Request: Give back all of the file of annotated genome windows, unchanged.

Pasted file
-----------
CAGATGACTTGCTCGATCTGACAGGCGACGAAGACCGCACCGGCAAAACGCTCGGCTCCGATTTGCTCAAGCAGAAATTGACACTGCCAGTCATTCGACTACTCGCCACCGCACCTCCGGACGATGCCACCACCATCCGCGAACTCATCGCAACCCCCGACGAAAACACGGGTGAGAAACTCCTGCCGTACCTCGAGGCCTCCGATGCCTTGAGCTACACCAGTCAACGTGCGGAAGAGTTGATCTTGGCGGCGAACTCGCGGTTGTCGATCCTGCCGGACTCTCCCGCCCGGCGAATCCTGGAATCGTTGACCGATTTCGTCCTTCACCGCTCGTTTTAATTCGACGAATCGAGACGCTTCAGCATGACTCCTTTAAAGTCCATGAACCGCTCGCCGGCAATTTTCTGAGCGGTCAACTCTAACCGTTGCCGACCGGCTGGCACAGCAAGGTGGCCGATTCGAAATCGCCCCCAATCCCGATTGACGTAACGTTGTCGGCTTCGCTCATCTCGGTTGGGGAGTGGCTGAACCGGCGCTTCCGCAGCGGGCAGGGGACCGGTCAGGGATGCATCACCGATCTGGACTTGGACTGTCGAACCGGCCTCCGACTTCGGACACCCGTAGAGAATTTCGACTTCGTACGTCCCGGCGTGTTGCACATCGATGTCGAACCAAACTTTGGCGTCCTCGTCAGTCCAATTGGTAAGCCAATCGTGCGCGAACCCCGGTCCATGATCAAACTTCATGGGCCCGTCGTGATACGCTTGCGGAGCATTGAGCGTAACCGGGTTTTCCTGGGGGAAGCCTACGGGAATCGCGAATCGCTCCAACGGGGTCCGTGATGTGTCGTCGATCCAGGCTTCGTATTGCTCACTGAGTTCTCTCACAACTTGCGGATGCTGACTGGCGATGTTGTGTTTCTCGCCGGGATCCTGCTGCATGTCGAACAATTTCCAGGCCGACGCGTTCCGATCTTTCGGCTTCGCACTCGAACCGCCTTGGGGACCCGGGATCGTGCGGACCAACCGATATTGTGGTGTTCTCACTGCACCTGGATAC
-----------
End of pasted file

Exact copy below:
CAGATGACTTGCTCGATCTGACAGGCGACGAAGACCGCACCGGCAAAACGCTCGGCTCCGATTTGCTCAAGCAGAAATTGACACTGCCAGTCATTCGACTACTCGCCACCGCACCTCCGGACGATGCCACCACCATCCGCGAACTCATCGCAACCCCCGACGAAAACACGGGTGAGAAACTCCTGCCGTACCTCGAGGCCTCCGATGCCTTGAGCTACACCAGTCAACGTGCGGAAGAGTTGATCTTGGCGGCGAACTCGCGGTTGTCGATCCTGCCGGACTCTCCCGCCCGGCGAATCCTGGAATCGTTGACCGATTTCGTCCTTCACCGCTCGTTTTAATTCGACGAATCGAGACGCTTCAGCATGACTCCTTTAAAGTCCATGAACCGCTCGCCGGCAATTTTCTGAGCGGTCAACTCTAACCGTTGCCGACCGGCTGGCACAGCAAGGTGGCCGATTCGAAATCGCCCCCAATCCCGATTGACGTAACGTTGTCGGCTTCGCTCATCTCGGTTGGGGAGTGGCTGAACCGGCGCTTCCGCAGCGGGCAGGGGACCGGTCAGGGATGCATCACCGATCTGGACTTGGACTGTCGAACCGGCCTCCGACTTCGGACACCCGTAGAGAATTTCGACTTCGTACGTCCCGGCGTGTTGCACATCGATGTCGAACCAAACTTTGGCGTCCTCGTCAGTCCAATTGGTAAGCCAATCGTGCGCGAACCCCGGTCCATGATCAAACTTCATGGGCCCGTCGTGATACGCTTGCGGAGCATTGAGCGTAACCGGGTTTTCCTGGGGGAAGCCTACGGGAATCGCGAATCGCTCCAACGGGGTCCGTGATGTGTCGTCGATCCAGGCTTCGTATTGCTCACTGAGTTCTCTCACAACTTGCGGATGCTGACTGGCGATGTTGTGTTTCTCGCCGGGATCCTGCTGCATGTCGAACAATTTCCAGGCCGACGCGTTCCGATCTTTCGGCTTCGCACTCGAACCGCCTTGGGGACCCGGGATCGTGCGGACCAACCGATATTGTGGTGTTCTCACTGCACCTGGATAC